- It should be accepted in other states. A valid DPOA should be accepted in other states. California has a specific statute, Probate Code §4053, which specifically recognizes valid DPOAs executed in other states. However, with some states this may not be the case if the document grants a power not authorized in that state. However (and this "however" is big!): The IRS does not make it easy to recognize an attorney prepared power of attorney. There are hurdles set forth in specific Treasury Regulations [See, for instance, Treas. Reg. §601.503] and IRS practice making it difficult for an agent to sign off on tax forms. [IRS Deskguide (Publication 1514)]. However, a California taxpayer with a valid, properly executed power of attorney should not have any problem with the California Franchise Tax Board signing off on a state tax form.
- DPOAs are flexible. Specific authorizations, or "powers," can be added or restricted in the governing agreement. The specific provisions are up to the principal.
Of Course, Not All is Perfect...
While very useful, the DPOA is not perfect by any means. One major problem is the possibility of abuse.
While conservatorships are bulky legal proceedings, there is at least court supervision. The DPOA lacks supervision and abuses have occurred, all too often. While conservators must jump through many legal hoops, there is no active court supervision or "hoops" for an agent under a DPOA. For example, California requires that conservators provide a court approved accounting of their financial activities. It also requires that conservators be bonded. But without a specific court order there are no such requirements for a mere agent.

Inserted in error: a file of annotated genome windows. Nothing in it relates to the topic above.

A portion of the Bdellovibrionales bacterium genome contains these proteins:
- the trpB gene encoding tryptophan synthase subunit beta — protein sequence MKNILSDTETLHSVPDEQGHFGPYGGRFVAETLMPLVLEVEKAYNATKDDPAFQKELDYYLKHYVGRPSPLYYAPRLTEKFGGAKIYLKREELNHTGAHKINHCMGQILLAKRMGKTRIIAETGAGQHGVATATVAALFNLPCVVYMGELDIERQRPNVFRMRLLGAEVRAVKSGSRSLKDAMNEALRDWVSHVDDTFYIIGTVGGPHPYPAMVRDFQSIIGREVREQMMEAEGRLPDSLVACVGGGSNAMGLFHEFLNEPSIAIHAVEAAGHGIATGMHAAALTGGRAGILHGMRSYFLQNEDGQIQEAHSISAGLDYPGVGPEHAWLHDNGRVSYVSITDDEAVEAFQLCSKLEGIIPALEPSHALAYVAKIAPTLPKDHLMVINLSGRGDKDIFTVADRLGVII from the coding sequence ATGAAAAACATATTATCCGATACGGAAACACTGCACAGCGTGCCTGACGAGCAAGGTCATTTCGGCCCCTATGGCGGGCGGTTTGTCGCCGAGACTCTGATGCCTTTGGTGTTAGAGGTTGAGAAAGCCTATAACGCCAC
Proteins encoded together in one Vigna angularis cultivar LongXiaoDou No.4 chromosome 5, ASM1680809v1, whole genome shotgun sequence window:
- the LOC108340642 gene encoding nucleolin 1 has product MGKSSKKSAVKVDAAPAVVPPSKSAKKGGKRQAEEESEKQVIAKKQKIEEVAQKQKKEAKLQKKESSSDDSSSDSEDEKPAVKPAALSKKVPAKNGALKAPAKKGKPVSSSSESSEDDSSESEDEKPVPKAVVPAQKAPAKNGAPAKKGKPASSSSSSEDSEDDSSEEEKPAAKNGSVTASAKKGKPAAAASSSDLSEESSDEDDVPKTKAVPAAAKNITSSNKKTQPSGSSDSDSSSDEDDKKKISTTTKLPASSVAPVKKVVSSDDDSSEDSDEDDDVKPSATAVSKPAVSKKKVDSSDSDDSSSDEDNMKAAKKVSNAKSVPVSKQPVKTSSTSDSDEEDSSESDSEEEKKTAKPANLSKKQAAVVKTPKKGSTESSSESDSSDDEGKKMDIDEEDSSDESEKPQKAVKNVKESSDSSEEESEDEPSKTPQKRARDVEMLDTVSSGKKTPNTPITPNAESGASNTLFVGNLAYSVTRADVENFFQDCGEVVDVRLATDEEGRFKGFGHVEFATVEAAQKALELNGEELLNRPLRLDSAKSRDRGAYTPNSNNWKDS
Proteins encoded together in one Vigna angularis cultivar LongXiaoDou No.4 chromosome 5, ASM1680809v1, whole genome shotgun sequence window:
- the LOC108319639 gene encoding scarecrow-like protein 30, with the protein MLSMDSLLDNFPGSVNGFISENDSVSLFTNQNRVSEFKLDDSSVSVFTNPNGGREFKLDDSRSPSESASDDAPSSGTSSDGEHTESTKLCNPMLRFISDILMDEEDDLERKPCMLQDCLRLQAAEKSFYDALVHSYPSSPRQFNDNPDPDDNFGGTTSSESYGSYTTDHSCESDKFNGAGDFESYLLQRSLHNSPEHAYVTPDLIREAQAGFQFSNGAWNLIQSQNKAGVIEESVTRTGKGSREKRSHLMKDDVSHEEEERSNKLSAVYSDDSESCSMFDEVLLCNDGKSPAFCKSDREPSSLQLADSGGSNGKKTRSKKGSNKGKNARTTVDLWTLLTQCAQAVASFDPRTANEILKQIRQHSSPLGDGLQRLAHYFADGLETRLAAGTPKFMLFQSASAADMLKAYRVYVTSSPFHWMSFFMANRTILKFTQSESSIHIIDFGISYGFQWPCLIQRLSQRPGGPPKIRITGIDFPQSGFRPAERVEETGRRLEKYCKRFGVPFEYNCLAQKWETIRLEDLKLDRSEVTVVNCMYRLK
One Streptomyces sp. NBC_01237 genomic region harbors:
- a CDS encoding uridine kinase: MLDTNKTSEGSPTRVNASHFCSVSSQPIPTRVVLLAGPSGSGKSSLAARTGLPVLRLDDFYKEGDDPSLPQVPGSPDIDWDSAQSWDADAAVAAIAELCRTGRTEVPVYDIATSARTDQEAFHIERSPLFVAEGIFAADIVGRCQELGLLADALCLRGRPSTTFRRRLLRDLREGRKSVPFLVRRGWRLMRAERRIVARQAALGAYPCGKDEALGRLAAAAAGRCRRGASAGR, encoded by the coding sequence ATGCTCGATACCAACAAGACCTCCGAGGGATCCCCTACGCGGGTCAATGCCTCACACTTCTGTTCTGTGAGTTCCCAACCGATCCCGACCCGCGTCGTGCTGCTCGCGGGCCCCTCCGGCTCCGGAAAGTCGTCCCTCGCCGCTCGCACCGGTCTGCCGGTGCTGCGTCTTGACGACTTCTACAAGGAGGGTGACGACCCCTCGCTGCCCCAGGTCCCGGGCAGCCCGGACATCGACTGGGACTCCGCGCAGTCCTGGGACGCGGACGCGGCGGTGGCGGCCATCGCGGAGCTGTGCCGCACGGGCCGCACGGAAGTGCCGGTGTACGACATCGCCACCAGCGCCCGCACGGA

Court proceedings can be filed, but that is often impractical. While court proceedings can be instituted to compel (for instance) the agent to submit an accounting or to revoke the agent's authority, this is done all too infrequently. There is a big difference between a court supervised conservatorship, and filing a petition with the court.
In any event, who is going to file the petition with the court? Remember: The principal is mentally incapacitated! Comatose people generally can't file probate petitions to compel their agents to account!
Sure, there are risks, and they can be addressed somewhat (but not completely) through a well-drafted document and some common sense precautions. A DPOA may not be for everyone. However, everyone should at least consider a DPOA as an element of his or her estate plan. An effectively drafted DPOA can "round out" a comprehensive plan, and fill in the blanks not covered in trusts and wills.
Disclaimer: The information in this article is not legal advice, and the use of it does not create an attorney-client relationship. Any liability that might arise from your use or reliance on this article or any links from this article is expressly disclaimed. This article is not to be acted upon as if it were legal advice, and is subject to change without notice, or may include obsolete or dated information, or information not relevant to your jurisdiction. If you require legal services, you should consult with an attorney.